Cubs’ Willson Contreras hits milestone grand slam, Wade Miley shuts down Pirates in win
The Cubs opened a three-game series against the Pirates at Wrigley Field on Monday.
Pirates right-hander Bryse Wilson should have learned from left-hander Dillon Peters’ mistake earlier in the first inning: Don’t throw the first pitch over the plate to Cubs leadoff hitter Willson Contreras.
Instead, Wilson’s curveball drifted into Contreras’ wheelhouse, and he blasted a grand slam halfway up the left-field bleachers for his 100th career homer.
‘‘Today is one of those days that made me think of my childhood, where I came from [in Venezuela], and it makes me proud,’’ Contreras said of the milestone.
The Cubs controlled the game from the start in a 9-0 victory Monday against the Pirates at Wrigley Field. Contreras’ slam was part of an eight-run first that saw the Cubs send 13 batters to the plate.
Contreras, serving as the designated hitter, started things off by sending Peters’ first pitch off the ivy in right-center field for a leadoff double.
After No. 2 hitter Seiya Suzuki moved Contreras to third with a grounder to second, the Cubs’ next three batters — Ian Happ, Frank Schwindel and Yan Gomes — sent base hits into left field. Peters then walked Jonathan Villar to load the bases, and the Pirates made a pitching change with two outs.
The switch, however, didn’t have the rally-squelching effect they intended. Andrelton Simmons, who was activated off the 10-day injured list Sunday, dribbled a swinging bunt up the third-base line for an RBI single.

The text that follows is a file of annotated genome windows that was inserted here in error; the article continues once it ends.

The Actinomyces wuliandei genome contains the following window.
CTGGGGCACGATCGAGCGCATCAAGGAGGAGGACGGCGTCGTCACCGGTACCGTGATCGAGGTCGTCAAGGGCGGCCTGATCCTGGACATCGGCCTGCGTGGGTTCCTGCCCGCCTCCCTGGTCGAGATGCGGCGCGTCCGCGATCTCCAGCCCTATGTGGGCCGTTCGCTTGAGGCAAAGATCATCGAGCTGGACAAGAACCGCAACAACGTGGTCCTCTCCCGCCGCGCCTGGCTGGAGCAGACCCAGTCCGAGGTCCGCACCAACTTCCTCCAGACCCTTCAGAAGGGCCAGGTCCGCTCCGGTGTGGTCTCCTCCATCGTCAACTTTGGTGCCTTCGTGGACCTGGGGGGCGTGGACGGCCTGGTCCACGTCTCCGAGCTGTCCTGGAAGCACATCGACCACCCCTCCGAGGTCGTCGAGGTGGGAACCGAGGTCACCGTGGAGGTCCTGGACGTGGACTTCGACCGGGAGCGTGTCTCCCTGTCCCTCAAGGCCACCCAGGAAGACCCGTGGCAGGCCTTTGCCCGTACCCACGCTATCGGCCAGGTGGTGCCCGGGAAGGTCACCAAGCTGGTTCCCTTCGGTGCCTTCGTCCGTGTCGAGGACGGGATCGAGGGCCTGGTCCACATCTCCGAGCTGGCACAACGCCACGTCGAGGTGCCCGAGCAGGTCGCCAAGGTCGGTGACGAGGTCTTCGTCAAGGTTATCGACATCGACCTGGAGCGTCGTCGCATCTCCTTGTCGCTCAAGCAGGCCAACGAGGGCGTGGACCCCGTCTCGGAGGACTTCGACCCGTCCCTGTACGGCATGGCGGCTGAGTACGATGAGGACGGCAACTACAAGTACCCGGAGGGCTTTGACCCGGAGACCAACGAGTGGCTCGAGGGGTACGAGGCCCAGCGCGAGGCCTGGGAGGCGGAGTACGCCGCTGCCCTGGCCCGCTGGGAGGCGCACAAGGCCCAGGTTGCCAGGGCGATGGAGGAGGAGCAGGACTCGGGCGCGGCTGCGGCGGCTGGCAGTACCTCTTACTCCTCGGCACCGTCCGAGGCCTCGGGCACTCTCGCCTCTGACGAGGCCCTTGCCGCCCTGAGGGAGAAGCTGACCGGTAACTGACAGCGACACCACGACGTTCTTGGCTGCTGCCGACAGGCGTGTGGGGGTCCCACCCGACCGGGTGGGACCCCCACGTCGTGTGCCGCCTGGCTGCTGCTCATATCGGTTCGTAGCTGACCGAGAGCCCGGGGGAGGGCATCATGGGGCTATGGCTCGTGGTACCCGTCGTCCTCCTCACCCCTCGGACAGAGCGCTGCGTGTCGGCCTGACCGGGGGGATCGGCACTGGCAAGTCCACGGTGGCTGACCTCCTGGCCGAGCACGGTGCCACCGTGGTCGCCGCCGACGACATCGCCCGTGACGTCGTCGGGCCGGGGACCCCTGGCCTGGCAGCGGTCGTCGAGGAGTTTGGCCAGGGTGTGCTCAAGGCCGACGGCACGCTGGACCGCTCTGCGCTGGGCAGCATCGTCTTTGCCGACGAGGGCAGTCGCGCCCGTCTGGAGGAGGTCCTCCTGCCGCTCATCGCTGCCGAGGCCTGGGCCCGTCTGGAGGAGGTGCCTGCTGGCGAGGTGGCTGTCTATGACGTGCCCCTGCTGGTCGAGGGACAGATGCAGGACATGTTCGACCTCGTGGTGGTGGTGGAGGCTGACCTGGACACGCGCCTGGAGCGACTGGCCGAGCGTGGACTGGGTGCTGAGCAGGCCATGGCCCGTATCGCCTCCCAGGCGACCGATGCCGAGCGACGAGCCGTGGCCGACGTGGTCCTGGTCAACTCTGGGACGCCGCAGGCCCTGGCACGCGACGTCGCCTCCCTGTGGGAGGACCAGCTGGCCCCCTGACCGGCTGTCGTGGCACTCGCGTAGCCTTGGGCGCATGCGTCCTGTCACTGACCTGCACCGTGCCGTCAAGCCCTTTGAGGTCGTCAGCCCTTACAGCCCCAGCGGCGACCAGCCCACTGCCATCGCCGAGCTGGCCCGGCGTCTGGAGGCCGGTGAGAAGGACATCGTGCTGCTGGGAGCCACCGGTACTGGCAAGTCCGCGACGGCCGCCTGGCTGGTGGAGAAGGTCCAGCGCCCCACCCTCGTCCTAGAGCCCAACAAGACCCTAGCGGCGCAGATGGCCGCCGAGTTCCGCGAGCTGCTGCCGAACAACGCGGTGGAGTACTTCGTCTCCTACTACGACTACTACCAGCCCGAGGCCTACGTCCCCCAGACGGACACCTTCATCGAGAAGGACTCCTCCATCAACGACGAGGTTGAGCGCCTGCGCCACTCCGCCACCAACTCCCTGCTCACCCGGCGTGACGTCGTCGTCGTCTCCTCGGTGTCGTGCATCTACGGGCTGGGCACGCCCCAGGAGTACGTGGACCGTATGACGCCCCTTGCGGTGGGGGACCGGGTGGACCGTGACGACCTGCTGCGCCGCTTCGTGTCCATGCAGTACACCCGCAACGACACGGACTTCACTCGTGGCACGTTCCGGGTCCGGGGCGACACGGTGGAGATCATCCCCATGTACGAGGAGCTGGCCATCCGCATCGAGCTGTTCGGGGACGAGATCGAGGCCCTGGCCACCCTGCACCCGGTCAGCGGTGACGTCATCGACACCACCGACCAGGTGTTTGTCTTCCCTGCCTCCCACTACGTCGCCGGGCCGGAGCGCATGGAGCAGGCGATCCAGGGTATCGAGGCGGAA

No. 9 hitter Rafael Ortega then battled back from a 1-2 count to draw a bases-loaded walk, and the Cubs took a 4-0 lead with Contreras coming up for the second time in the inning.
His slam was only the 10th in the first inning by a leadoff hitter since 1901, according to MLB.com. And Contreras became only the third catcher to reach 100 homers with the Cubs, joining Gabby Hartnett (231) and Jody Davis (122).
Contreras said he plans to give the home-run ball to his dad, Wuiliam.
‘‘Because he knows how hard we worked together to get to the big leagues,’’ Contreras said. ‘‘And there were a lot of calls during the minor leagues, a lot of frustration, a lot of obstacles that were in my road. But he was a support. He and my mom were there all the time, and this is for them.’’
Contreras said he traded a few baseballs, a bat and a couple of photos to the fan who ended up with the grand-slam ball.
‘‘What has stood out to me is [hitting to] all fields for him,’’ manager David Ross said. ‘‘Right-center and then left-center gap-to-gap is pretty indicative of how he’s swinging the bat right now. Power to all fields.’’
Veteran left-hander Wade Miley didn’t seem to be affected by all the downtime he had in the dugout when he took the mound in the second. In all, he retired the first 14 batters he faced, the longest no-hit stretch to start a game by any Cubs pitcher this season.
Monday was Miley’s second start with the Cubs, who picked him up off waivers from the Reds during the winter. He began the season on the IL with inflammation in his left elbow and made only one rehab start before the Cubs called on him to fortify their thin rotation last week in San Diego.
‘‘I was way more relaxed tonight,’’ Miley said, comparing his seven scoreless innings to his five-walk first start. ‘‘I was way more relaxed and just having fun, bouncing around. I think everybody’s better like that. You put a lot of pressure on yourself, and it’s hard to perform at a high level.’’
Miley allowed only one baserunner — on a single by Michael Chavis in the fifth. Between his dominance and the early lead, the Cubs cruised the rest of the way.